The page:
BOB STANE SAYS: I have been trying to book Sausage Grinder for 5 years and finally got them. Let us make sure you are there and that they come back.
Sausage Grinder is Los Angeles’ classic old-time and country blues band. They combine the traditional sounds of fiddle and banjo breakdowns with the low-down sound of country blues, topped off with a touch of ragtime and hillbilly jazz. The versatile acoustic ensemble features fiddle, banjo, guitar, mandolin, tenor banjo, jug, washboard, and a few odds and ends. Sausage Grinder’s performances have been described as “reminiscent of an old Mickey Mouse cartoon” and as “visceral and joyous – a blast from the past with a nod to the immediacy of the future!”
The members of Sausage Grinder: Chris Berry, guitar/banjo/vocals; David Bragger, fiddle/mandolin/banjo; Susan Platz, fiddle/banjo/washboard/vocals; Timothy Riley, jug/washboard/jaw harp/saw/bagpipes/mouth harp/mandolin/guitar/vocals; Pat Mac Swyney, tenor banjo/mandolin.
Sausage Grinder has performed at the Berkeley Old-Time Music Convention, the Portland Old-Time Gathering, the Topanga Banjo and Fiddle Contest, the Los Angeles Old-Time Social and recently appeared at the Gainsborough Old-Time Festival in the United Kingdom. Members of the band have also taught workshops at many festivals including the renowned Blues Week and the Festival of American Fiddle Tunes in Washington.
We are pleased to announce that Sausage Grinder will be performing alongside Dom Flemons, Thompsonia, Spencer & Rains and many others at the Folkworks’ Folk Roots Festival! Sausage Grinder’s David Bragger and Chris Berry will also be teaching workshops!
SATURDAY, APRIL 13, 2019
10AM to 10PM St. John’s Presbyterian Church 11000 National Blvd, Los Angeles, CA 90064
On Sunday, Jan. 13th, 2019 we are offering one of the rarest and most special fiddle workshops we’ve ever hosted…
The Tiki Parlour is proud to announce a fiddle workshop/potluck/jam with one of the premier voices in the traditional Métis fiddling of Montana. Only 15 seats available for this workshop, so RSVP immediately.
This workshop will explore the Métis (Native American) fiddle styles of North America, particularly of Montana. We will cover tunes that are “crooked” (free-metered) reels and will focus on the Métis duck dances (tuning the fiddle AEAC# and these particular tunes work great for playing for square dances). We will learn traditional tunes, working on bowing, ornamentation that makes the Métis rhythm unique. All tunes will be taught by ear. Students are encouraged to bring a recording device.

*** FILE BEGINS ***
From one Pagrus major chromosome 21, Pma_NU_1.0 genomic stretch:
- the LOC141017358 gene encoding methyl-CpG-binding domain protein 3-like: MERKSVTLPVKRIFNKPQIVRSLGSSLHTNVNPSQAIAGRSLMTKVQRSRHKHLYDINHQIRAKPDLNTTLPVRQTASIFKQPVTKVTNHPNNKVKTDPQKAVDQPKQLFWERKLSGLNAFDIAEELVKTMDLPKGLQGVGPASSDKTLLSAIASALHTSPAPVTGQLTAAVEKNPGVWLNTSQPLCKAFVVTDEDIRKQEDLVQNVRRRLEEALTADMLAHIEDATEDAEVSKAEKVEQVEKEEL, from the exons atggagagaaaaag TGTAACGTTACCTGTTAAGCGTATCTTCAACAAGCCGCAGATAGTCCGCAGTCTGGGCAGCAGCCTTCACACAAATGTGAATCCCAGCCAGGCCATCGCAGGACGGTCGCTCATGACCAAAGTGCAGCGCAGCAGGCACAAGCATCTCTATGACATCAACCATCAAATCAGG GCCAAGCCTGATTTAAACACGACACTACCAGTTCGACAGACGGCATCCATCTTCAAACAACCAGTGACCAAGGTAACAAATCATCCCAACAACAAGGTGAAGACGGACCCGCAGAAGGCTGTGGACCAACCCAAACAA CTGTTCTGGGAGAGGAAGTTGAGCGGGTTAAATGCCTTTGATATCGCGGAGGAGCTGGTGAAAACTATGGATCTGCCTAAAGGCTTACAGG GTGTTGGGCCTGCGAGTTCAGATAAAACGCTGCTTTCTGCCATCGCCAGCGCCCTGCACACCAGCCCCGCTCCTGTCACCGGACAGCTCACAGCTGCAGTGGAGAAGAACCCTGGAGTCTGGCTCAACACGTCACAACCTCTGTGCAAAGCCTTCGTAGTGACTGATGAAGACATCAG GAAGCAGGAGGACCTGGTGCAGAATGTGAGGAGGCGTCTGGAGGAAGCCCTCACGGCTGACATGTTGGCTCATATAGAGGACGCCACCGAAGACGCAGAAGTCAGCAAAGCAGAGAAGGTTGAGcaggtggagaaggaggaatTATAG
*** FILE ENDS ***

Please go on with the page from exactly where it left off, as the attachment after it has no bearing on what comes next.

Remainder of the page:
Jamie Fox is a Métis fiddler of the Aaniih and Nakoda tribes. She grew up on the Fort Belknap Reservation of Northern Montana where she was immersed in a lively fiddle and dance tradition in the community. The tunes and dancing played there derive from a mixture of Celtic, French, and Native American cultures – local Saturday night dances were a positive bridge in the racial divide of what it meant to grow up on the reservation and be mixed blood.
Potluck Lunch: Noon on Sunday, January 13th.
Fiddle Workshop: 1:00
Old-Time Jam with Jamie Fox & Friends of the Parlour: 3:00
Jamie Fox is one of the most coveted and well-known young players of the Métis fiddle music, which grew out of a mixture of Celtic, French, and Native American cultures. When Jamie was five she used to go around and make like she was a fiddle player. A fiddle came to her that Christmas. The Michif tradition of fiddle playing on the Fort Belknap Reservation was on its last legs just as Jamie and her brother Vince fell in love with the tunes. Old Fatty Morin was still around, and the Doney Brothers were still playing, but that was about it. Jamie and her brother Vince, through their love of the Michif tunes, brought a new healing to an old discord between cultural sectors of the tribal society. As word got out, others on the reservation and along the Montana Hi-Line were incredibly enthused to see youngsters taking on a music that was in jeopardy of vanishing. Jamie has been fortunate to play with master traditional Métis fiddlers Jimmie LaRocque and Mike Page of the Turtle Mountain reservation, Johnny Arcand of Saskatoon, and Fatty Morin in Montana. Additionally, she has been mentored by Métis elder Al Wiseman of Choteau, an archivist of Michif fiddle tunes. Although having expanded musical interests, and learning numerous tunes and styles from many traditions, her experience with elder Métis fiddlers is exceptional and singular. Those old-style, customary example, traditional-lineage players firmly root Jamie in the Métis tradition deep into the 19th century. Coming from within the tradition themselves, she represents the continuance of this generation maintaining a style and repertoire that dates back to the fur trade era of the 17th century and the first generation of European and Aboriginal mixing in the upper reaches of the North American continent.